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Botanical Name: Artemisia glacialis
Common Name : Glacier Wormwood
Habitat :Artemisia glacialis is native to C. Europe. It grows on exposed rocky slopes in the Alps. Schistose rocks and screes, 2000 – 3100 metres.
Artemisia glacialis is a perennial herb growing to 0.2 m (0ft 8in) by 0.3 m (1ft). The foilages are herbiculas and aeromatic and the plant is deer resistant.
The flower color is yellow & blooms during mid summer.The flowers are hermaphrodite (have both male and female organs) and are pollinated by Insects.Suitable for: light (sandy), medium (loamy) and heavy (clay) soils, prefers well-drained soil and can grow in nutritionally poor soil. Suitable pH: acid, neutral and basic (alkaline) soils. It cannot grow in the shade. It prefers dry or moist soil and can tolerate drought. CLICK & SEE THE PICTURES
Requires a very well-drained light or medium soil and a sunny position. Very intolerant of winter wet. Established plants are drought tolerant. Plants are longer lived, more hardy and more aromatic when they are grown in a poor dry soil. Indiscriminate collection of this plant from the wild has made it an endangered species. Members of this genus are rarely if ever troubled by browsing deer.
Seed – surface sow from late winter to early summer in a greenhouse, making sure that the compost does not dry out. When large enough to handle, prick the seedlings out into individual pots and grow them on in the greenhouse for their first winter. Plant out in late spring or early summer. Division in spring or autumn. Basal cuttings in late spring. Harvest the young shoots when about10 – 15cm long, pot up in a lightly shaded position in a greenhouse or cold frame and plant them out when well rooted. Very easy.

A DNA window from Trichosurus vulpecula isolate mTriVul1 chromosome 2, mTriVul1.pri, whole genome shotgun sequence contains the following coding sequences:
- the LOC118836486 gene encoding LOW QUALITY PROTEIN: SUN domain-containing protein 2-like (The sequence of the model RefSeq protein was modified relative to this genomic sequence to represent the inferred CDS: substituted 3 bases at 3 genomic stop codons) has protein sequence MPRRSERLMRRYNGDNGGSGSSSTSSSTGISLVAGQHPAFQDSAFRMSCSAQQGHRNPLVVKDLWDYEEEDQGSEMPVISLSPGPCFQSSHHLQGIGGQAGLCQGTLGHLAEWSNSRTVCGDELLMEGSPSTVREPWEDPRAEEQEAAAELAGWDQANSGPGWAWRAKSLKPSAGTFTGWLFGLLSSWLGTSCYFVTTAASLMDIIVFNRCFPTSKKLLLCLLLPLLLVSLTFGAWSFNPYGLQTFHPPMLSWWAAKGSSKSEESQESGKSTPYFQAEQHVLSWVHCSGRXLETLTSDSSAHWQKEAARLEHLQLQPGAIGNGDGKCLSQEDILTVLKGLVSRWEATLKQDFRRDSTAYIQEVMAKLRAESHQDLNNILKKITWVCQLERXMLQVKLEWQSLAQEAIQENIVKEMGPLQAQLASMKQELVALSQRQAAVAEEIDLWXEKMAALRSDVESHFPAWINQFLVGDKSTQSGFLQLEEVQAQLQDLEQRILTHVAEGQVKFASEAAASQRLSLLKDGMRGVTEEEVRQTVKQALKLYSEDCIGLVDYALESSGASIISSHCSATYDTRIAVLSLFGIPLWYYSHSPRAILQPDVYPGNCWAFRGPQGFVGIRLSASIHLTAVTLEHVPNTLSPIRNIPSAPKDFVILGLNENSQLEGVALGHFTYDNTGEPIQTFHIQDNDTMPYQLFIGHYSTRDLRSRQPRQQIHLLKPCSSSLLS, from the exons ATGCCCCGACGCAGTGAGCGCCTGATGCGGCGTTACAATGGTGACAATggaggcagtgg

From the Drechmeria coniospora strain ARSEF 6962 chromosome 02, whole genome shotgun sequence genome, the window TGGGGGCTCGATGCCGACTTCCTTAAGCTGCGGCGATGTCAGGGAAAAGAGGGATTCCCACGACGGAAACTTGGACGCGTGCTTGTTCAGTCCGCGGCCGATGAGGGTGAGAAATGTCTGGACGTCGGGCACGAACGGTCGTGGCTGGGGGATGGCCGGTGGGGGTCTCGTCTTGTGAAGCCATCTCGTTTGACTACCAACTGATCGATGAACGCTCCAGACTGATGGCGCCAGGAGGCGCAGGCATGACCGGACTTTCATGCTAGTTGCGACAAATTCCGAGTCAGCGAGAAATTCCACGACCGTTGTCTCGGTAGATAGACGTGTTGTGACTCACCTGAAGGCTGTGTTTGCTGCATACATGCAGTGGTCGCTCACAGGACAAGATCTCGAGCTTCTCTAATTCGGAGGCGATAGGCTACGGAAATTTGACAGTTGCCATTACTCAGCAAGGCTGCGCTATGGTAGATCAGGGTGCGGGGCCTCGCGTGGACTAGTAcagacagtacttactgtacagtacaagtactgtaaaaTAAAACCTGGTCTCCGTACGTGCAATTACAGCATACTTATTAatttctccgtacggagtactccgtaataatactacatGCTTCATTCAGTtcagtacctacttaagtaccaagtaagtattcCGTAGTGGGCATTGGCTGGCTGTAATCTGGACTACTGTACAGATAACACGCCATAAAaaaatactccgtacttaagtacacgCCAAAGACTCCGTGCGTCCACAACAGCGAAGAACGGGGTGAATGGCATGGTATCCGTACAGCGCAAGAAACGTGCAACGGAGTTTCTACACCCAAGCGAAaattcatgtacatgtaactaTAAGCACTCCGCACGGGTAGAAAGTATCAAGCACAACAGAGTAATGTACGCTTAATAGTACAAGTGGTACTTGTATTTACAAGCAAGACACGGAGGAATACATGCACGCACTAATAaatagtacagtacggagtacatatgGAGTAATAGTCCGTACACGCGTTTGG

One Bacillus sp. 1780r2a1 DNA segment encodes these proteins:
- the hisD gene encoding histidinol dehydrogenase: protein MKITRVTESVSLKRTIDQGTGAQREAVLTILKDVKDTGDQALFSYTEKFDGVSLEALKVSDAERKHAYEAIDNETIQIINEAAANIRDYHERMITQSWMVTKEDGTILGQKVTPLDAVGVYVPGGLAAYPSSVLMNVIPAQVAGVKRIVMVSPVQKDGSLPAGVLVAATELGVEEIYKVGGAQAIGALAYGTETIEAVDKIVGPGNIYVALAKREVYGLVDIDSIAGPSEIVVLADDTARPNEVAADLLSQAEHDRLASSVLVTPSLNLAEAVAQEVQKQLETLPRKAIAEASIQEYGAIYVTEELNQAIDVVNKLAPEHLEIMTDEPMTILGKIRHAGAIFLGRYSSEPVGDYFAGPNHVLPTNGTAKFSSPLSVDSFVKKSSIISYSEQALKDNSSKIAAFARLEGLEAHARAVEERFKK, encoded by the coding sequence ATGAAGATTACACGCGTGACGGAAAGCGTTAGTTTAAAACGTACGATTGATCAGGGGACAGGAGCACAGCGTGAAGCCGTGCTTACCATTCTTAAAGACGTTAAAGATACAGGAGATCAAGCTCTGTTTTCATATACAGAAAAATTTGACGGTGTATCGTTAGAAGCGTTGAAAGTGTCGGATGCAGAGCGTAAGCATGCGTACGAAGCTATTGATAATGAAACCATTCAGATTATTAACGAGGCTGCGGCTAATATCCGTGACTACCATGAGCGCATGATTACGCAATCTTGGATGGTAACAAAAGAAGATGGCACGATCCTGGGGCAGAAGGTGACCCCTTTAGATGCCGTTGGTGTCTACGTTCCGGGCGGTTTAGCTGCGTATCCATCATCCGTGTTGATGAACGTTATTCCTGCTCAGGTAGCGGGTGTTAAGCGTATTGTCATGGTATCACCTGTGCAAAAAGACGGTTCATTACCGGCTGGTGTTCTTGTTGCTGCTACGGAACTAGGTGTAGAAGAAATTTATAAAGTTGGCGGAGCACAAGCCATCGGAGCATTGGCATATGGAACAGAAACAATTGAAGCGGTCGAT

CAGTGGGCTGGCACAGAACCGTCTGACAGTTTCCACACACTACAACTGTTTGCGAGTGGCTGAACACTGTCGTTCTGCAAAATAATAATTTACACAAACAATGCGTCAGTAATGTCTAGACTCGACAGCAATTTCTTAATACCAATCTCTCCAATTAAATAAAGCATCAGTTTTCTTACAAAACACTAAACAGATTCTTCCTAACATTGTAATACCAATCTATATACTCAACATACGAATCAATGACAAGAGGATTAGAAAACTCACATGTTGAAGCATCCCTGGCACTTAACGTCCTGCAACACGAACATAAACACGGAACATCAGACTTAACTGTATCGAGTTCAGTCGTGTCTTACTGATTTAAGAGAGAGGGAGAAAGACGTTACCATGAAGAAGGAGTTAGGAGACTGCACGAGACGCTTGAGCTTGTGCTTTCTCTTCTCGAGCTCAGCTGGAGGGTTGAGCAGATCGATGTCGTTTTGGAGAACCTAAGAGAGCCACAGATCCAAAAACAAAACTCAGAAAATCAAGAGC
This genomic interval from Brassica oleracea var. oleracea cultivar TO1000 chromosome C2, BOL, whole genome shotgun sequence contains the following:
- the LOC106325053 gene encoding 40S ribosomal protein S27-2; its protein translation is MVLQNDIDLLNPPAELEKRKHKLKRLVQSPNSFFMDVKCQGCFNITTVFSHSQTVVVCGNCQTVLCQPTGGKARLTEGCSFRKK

Edible Uses: The herb is used as a flavouring in vermouth and liqueurs.
Digestive; Expectorant; Sedative; Stomachic.
Glacier wormwood has similar medicinal properties to common wormwood, A, absinthum. It is used locally where it grows wild. The whole plant is digestive, expectorant, sedative and stomachic. An infusion of the herb has a marked effect upon mountain sickness. A poultice of the plant is used as a first-aid remedy in the treatment of wounds.
Known Hazards: Although no reports of toxicity have been seen for this species, skin contact with some members of this genus can cause dermatitis or other allergic reactions in some people.
Disclaimer : The information presented herein is intended for educational purposes only. Individual results may vary, and before using any supplement, it is always advisable to consult with your own health care provider.
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